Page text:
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Tony0945
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PostPosted: Fri May 25, 2018 11:20 am    Post subject: Reply with quote

LIsLinuxIsSogood wrote:
Why would someone want to switch to the Palemoon? Could someone please confirm the advantage of using this browser as anything beyond the low memory usage, which is certainly beneficial but hardly the criteria I care most about when it comes to using the WWW.
The user interface doesn't change. FF seems to change every version. The PM interface is basically FF before Australis.
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Anon-E-moose
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PostPosted: Fri May 25, 2018 11:42 am    Post subject: Reply with quote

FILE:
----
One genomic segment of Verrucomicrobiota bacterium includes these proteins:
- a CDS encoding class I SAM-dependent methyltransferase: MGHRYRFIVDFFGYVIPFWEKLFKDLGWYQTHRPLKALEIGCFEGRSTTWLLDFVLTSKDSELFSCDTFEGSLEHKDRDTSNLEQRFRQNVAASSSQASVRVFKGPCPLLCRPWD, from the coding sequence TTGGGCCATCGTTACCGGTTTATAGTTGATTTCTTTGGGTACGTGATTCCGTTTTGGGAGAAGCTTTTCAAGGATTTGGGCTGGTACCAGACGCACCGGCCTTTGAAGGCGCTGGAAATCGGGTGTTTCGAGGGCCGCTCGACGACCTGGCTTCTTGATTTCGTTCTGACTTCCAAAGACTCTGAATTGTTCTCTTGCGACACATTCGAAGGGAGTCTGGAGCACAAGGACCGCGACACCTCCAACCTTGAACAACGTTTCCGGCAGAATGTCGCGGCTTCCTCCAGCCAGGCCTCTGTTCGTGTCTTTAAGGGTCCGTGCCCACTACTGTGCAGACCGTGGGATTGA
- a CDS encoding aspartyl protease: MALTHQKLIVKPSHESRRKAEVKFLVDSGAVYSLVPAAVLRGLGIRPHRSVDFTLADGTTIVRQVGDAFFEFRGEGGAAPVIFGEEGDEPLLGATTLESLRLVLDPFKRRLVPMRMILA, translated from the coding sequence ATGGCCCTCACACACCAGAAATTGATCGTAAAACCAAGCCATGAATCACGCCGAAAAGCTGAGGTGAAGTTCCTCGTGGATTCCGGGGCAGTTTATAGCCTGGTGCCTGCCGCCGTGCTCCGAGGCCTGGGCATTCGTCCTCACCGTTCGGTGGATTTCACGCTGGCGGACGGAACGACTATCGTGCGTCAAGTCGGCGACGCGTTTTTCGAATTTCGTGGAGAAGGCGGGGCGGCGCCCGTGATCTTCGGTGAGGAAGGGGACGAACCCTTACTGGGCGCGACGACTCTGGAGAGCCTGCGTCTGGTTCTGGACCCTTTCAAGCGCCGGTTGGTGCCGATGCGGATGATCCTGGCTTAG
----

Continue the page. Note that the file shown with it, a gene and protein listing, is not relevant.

I've switched over to palemoon for most browsing, keeping FF for a backup, if needed.

Running the latest 27.9.0 with no problems.
_________________
Asus m5a99fx, FX 8320 - nouveau & radeon, oss4
Acer laptop E5-575, i3-7100u - i965, alsa
---both---
4.14.62 kernel, profile 17.0 (no-pie) amd64-no-multilib
gcc 4.9.4 & 7.3.0, eudev, openrc, openbox, palemoon
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Yamakuzure
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PostPosted: Fri May 25, 2018 11:43 am    Post subject: Reply with quote

Unfortunately, that time I tried, Palemoon forces you to use gcc-4. There were some versions which could be built with gcc-6, but when that ceased to work, I threw it off my machines.
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Tony0945
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PostPosted: Fri May 25, 2018 2:57 pm    Post subject: Reply with quote

As of 27.7.2, it builds with gcc-6.4.0 and probably higher.